With such variety across the world in skin color, eye color, hair, body type, height, and other physical characteristics, it is no surprise that noses can also be quite different. “Ethnic rhinoplasty” is a generic term referring to rhinoplasty for non-white individuals. However, non-white noses can be incredibly diverse. Hispanic noses, Asian noses, and noses from other population groups all have unique characteristics in comparison to each other as well as variety within their groups. As half of Dr. Clark’s rhinoplasty patients are non-white, Dr. Clark is very familiar and comfortable with the differences between noses from all ethnic groups and how to improve their appearance.
Variations in Noses
The elevation of the nasal bridge, the thickness of the skin, the size of the nostrils, and many other aspects will differ widely within and between population groups. The melting pot of America has led to even more uniqueness as more individuals are born with blended nationalities. While there is significant variety between noses, the following characteristics tend to be common in non-white noses:
- Thick skin: The skin in the nasal tip and lower portion of the nose is thicker in most non-white noses.
- Poor tip definition: The tip of the nose is often poorly defined and has weak tip cartilage.
- Regression beneath the columella: There is often a regression at the connection between the upper lip and the columella (the skin between the nostrils). This regression often forms a sharp angle between the nose and upper lip.
- Flat bridge: Asian and Black noses often have a flat, low nasal bridge.
- High bridge: Middle Eastern noses often have a high nasal bridge.
- Wide nostrils: Black noses often have wide nostrils.
Ethnic Rhinoplasty Techniques That Enhance the Nose
Here are some of the solutions that Dr. Clark uses to correct the aforementioned nasal features:
- Thick skin and poor tip definition: Dr. Clark can use a cartilage graft support to add definition to the tip of the nose. This also narrows the tip and adds tension underneath the thick skin to help the nose keep its new shape.
- Regression beneath the columella: Dr. Clark can use cartilage, a bone graft (typically from a safe bone bank), or an implant to augment the angle between the nose and upper lip.
- Flat bridge: Dr. Clark can elevate and narrow the nasal bridge by inserting an implant, cartilage, or bone graft onto the nasal bridge.
- High bridge: Dr. Clark can lower the high hump of a high nasal bridge. If necessary, he can also augment the tip or other areas of the nose to bring it into better balance.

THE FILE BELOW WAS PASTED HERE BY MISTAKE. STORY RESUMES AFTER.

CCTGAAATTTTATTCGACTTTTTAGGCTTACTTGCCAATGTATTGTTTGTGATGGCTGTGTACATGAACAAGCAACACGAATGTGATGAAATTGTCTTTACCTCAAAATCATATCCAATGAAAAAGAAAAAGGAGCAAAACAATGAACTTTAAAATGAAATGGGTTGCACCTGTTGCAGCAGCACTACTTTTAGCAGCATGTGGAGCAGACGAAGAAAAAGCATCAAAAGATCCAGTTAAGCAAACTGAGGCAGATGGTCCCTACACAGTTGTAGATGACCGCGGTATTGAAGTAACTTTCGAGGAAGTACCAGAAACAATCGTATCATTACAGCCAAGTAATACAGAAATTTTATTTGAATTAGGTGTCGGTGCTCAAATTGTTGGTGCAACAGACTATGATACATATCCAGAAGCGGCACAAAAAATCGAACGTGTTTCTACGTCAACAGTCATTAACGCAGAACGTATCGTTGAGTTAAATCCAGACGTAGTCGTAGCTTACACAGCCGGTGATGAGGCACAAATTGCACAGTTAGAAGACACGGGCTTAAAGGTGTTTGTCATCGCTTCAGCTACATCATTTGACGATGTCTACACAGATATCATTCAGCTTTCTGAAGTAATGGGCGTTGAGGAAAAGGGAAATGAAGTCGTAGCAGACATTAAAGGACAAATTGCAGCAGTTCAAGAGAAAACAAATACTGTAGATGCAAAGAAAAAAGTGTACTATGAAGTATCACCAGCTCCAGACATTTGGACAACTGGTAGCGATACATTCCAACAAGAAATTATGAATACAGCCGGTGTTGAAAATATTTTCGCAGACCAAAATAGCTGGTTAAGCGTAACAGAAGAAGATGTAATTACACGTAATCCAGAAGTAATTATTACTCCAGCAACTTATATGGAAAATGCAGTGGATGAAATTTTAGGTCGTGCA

- Wide nostrils: Dr. Clark can carefully reduce the width of the nostrils while maintaining a nicely rounded appearance where the nostrils join the cheeks. This technique usually requires an incision along the crease where the nostrils and cheeks meet. The resulting scar blends almost invisibly into the crease, and patients usually feel that it is a small price to pay for the improvements in nostril size.
In many of these cases, enhancing the “ethnic nose” means building up weak aspects of the nose with various augmentation techniques. While this may seem counterintuitive, augmenting the weak aspects of the nose tends to minimize its appearance because the nose becomes more refined, narrow, and elegant in appearance.
Enhancing Your Ethnic Nose
Just like every nose is unique, every individual will have unique preferences regarding the correction of their nose shape and appearance. While Dr. Clark may offer recommendations based on widely accepted and classic international beauty standards, ultimately it is up to the patient to indicate what issues he or she would like corrected. Dr. Clark will work with you to understand how you would like to improve your nose and determine the best way to enhance its appearance.
Dr. Richard Clark is a skilled rhinoplasty surgeon and has broad experience working with all types of noses. Enhance your ethnic nose by scheduling your rhinoplasty consultation with Dr. Clark today. To book your appointment with Dr. Clark now, email our office or call (916) 925–3912.